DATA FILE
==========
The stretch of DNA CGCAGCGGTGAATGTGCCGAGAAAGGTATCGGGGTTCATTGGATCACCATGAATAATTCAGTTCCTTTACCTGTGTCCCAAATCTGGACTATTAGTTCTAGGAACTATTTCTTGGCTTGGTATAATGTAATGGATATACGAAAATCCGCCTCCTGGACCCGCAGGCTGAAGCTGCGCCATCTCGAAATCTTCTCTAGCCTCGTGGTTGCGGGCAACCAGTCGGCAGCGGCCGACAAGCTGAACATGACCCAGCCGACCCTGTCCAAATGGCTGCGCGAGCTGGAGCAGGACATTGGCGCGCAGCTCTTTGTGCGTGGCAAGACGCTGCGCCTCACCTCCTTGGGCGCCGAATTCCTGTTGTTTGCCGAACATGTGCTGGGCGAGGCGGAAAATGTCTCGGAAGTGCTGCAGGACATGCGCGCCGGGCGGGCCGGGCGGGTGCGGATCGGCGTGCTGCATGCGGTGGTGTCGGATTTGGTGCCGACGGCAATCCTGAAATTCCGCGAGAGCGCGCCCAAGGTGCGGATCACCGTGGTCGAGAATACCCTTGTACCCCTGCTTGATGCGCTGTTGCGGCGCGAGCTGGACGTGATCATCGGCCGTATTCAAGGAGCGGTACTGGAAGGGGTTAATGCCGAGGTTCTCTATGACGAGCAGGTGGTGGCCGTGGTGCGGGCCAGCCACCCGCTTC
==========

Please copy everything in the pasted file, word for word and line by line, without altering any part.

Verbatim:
The stretch of DNA CGCAGCGGTGAATGTGCCGAGAAAGGTATCGGGGTTCATTGGATCACCATGAATAATTCAGTTCCTTTACCTGTGTCCCAAATCTGGACTATTAGTTCTAGGAACTATTTCTTGGCTTGGTATAATGTAATGGATATACGAAAATCCGCCTCCTGGACCCGCAGGCTGAAGCTGCGCCATCTCGAAATCTTCTCTAGCCTCGTGGTTGCGGGCAACCAGTCGGCAGCGGCCGACAAGCTGAACATGACCCAGCCGACCCTGTCCAAATGGCTGCGCGAGCTGGAGCAGGACATTGGCGCGCAGCTCTTTGTGCGTGGCAAGACGCTGCGCCTCACCTCCTTGGGCGCCGAATTCCTGTTGTTTGCCGAACATGTGCTGGGCGAGGCGGAAAATGTCTCGGAAGTGCTGCAGGACATGCGCGCCGGGCGGGCCGGGCGGGTGCGGATCGGCGTGCTGCATGCGGTGGTGTCGGATTTGGTGCCGACGGCAATCCTGAAATTCCGCGAGAGCGCGCCCAAGGTGCGGATCACCGTGGTCGAGAATACCCTTGTACCCCTGCTTGATGCGCTGTTGCGGCGCGAGCTGGACGTGATCATCGGCCGTATTCAAGGAGCGGTACTGGAAGGGGTTAATGCCGAGGTTCTCTATGACGAGCAGGTGGTGGCCGTGGTGCGGGCCAGCCACCCGCTTC